Environmental

Phosphate In River Water: An Environmental Chain Reaction That Begins And Ends With Us

Posted on 1 July 2022

Phosphates are everywhere, and they aren’t necessarily your enemy. They’re in your food, your toothpaste, and even your DNA. Phosphates are molecules composed of oxygen and phosphorus, both of which are among the five most common elements found in living organisms. Yet despite being common in nature, phosphates are capable of causing environmental havoc in our water supply, which ultimately impacts humans just as it does the organisms living in our rivers. In this article, we’ll explore the effects of phosphate pollution on nature and how it could impact our own health.

Sources Of Phosphate Pollution

It’s normal to find some phosphates in natural bodies of water, since phosphorus occurs naturally in rocks and other mineral deposits. These rocks gradually release the phosphorus as soluble phosphates, which then enter the food chain as they are taken up by bacteria and plants. Dead organisms decay and release these phosphates back into the water, and eventually some phosphates will find their way back into sediments at the bottom of rivers and oceans.

However, there are many unnatural sources of phosphates that can and do find their way into the water supply:

  • Agriculture: The main sources of phosphate in river water are agricultural fertilisers and manure. Rainwater can wash some of this phosphate off of agricultural land and into ditches, streams and rivers.
  • Waste: Some phosphate pollution comes from organic waste such as sewage and industrial waste.
  • Urban runoff: Rainfall in cities and towns can run across hard surfaces like rooftops and roads, carrying pollutants including phosphorus into local waterways.
  • Mining: Phosphate may enter waterways as a result of phosphate rock mining.
  • Household products: Some household products including some soaps and detergents can contribute to phosphate pollution if not properly disposed of.

Phosphate is only toxic to people and animals if present at extremely high concentrations. Unfortunately, the havoc that phosphate can wreak on the environment has nothing to do with its toxicity, but rather its status as a key nutrient.

Why Is Phosphate Pollution A Problem?

Photo by Liz Harrell on Unsplash

In rivers, phosphate pollution is the main cause of eutrophication, a term that comes from the Greek eutrophos, meaning “well-nourished”. In eutrophication, an excessive supply of nutrients in the form of phosphate disrupts the balance of the ecosystem. This begins at the bottom of the food chain with the microorganisms, specifically the phytoplankton.

Phytoplankton are bacteria and protists that are capable of photosynthesis. These organisms are vital for the health of rivers and oceans because they provide a source of food for aquatic animals. They also contribute to the carbon cycle by absorbing carbon dioxide from the atmosphere, converting it into energy, and releasing oxygen back into the atmosphere. However, when phosphates accumulate in waterways, phytoplankton (as well as aquatic plants) are able to grow and multiply rapidly. This results in a phenomenon called an algal bloom, in which the water takes on the colour of algae pigments. In many cases, the entire surface of the water will become covered in a sea of algae.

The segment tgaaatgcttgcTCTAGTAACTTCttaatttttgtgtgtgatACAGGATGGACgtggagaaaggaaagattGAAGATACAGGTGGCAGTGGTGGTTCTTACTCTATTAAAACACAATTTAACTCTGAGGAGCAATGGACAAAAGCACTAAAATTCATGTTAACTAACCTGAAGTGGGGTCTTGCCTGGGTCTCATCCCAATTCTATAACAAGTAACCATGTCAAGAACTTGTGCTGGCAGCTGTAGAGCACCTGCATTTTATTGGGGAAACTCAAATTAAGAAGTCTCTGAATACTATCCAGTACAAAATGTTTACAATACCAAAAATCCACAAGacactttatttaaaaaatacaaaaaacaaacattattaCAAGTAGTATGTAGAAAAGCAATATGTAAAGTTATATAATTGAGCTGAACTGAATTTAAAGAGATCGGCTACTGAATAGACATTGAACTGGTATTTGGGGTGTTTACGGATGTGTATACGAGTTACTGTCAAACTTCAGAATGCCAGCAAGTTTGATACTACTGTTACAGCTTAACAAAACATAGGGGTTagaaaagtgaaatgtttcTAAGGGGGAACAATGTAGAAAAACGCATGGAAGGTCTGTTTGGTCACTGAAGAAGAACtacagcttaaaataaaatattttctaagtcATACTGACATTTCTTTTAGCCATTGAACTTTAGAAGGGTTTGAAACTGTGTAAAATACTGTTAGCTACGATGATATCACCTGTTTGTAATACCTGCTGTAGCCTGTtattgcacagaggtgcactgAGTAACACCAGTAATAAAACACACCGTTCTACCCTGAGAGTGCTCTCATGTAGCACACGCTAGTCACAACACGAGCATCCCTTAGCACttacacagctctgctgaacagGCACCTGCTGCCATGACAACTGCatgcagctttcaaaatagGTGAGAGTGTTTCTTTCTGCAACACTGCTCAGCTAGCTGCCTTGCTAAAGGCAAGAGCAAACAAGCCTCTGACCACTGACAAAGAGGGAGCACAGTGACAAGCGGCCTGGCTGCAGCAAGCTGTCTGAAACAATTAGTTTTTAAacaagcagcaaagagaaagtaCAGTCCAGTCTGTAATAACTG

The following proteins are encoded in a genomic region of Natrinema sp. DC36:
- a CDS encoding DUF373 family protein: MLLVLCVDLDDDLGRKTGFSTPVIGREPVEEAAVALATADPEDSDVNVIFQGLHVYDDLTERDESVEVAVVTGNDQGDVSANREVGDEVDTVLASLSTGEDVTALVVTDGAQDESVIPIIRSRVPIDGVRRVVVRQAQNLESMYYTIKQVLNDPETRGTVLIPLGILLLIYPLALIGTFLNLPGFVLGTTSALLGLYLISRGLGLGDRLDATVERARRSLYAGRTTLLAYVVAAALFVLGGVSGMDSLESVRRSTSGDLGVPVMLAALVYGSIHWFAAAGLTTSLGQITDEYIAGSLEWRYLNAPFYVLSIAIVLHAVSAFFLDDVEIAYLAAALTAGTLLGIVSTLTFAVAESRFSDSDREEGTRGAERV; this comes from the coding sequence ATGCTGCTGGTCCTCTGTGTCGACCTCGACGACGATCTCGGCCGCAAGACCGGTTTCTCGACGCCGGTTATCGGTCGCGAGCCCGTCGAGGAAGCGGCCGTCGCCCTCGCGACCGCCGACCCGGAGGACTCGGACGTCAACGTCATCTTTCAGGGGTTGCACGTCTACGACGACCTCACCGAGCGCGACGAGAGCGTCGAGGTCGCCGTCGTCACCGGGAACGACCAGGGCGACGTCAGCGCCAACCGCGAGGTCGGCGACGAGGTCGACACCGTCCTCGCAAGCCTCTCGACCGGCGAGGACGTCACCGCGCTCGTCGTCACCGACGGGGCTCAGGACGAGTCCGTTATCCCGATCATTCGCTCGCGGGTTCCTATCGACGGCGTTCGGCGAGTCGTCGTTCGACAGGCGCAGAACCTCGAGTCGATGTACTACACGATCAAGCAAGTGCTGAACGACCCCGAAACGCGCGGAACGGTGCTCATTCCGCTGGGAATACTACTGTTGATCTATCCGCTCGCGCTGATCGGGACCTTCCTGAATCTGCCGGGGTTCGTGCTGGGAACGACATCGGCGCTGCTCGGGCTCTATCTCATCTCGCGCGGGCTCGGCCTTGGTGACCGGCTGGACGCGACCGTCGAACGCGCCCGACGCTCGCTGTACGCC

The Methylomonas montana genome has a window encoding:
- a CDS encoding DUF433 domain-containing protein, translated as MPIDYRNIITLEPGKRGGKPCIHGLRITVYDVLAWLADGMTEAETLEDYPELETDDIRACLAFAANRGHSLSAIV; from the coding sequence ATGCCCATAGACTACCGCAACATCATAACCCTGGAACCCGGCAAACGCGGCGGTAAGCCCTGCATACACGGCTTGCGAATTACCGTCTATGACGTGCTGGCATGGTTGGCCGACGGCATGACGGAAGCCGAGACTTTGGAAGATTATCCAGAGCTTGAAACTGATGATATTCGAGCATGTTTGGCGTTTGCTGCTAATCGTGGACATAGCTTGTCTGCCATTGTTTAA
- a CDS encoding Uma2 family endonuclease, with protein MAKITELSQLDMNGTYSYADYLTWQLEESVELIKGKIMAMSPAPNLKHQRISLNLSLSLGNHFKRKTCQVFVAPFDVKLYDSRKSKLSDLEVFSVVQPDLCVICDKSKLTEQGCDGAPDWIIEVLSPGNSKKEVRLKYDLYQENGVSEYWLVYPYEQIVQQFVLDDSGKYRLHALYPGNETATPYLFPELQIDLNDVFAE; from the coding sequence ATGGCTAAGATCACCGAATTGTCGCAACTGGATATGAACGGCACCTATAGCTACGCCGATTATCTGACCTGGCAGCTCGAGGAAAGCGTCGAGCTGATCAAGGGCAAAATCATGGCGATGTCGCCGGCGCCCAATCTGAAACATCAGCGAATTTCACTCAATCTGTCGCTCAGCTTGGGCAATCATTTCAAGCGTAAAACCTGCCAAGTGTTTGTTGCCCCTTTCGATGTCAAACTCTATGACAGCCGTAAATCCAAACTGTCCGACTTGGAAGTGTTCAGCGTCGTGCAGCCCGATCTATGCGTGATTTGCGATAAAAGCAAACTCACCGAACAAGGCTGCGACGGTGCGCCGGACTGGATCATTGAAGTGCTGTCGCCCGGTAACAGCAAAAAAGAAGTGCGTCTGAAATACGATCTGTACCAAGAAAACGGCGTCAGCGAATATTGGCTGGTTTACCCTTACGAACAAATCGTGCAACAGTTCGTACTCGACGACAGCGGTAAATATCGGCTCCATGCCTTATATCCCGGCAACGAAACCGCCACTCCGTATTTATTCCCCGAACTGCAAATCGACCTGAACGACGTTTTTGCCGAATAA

Algal blooms may initially benefit larger organisms like fish by providing additional food, but this is short-lived:

  • Algal blooms block off sunlight, causing the death of algae and plants below the surface of the water.
  • Bacteria decompose the organic waste from these dead plants and algae, which consumes large amounts of oxygen and also releases more phosphate back into the water.
  • As oxygen levels decline, anaerobic bacteria begin to take over the decomposition process. These bacteria produce methane gas instead of carbon dioxide.
  • The combination of reduced oxygen and reduced plant life leads to the death of organisms further up the food chain.

How Does This Impact Humans?

Eutrophication can have a significant impact on humans living along affected rivers. That’s because phytoplankton in algal blooms can produce toxins, some of which are capable of causing severe poisoning and even death when ingested at high levels. This makes water and fish from these rivers unsuitable for human consumption, and also damages the terrestrial environment when land animals drink from the river.

What Can We Do About Phosphate Pollution?

Photo by Jon Flobrant on Unsplash

It is possible to remove phosphate from water in treatment plants, usually using a chemical approach, or by using bacteria that are allowed to absorb the phosphate and are then removed from the water. However, it’s always better if we can prevent the entry of phosphate into our rivers in the first place. Here are some things that most people can do to help:

  • Avoid using phosphorus-containing fertilisers on lawns and gardens
  • Keep plant clippings and grass off of the street, as these can wash into gutters and increase the phosphate content of the water.
  • If you live next to the riverbank, plant more deep-rooted plants as these are more effective at absorbing runoff.
  • If you’re a farmer, maintain good soil health to minimise erosion and runoff.

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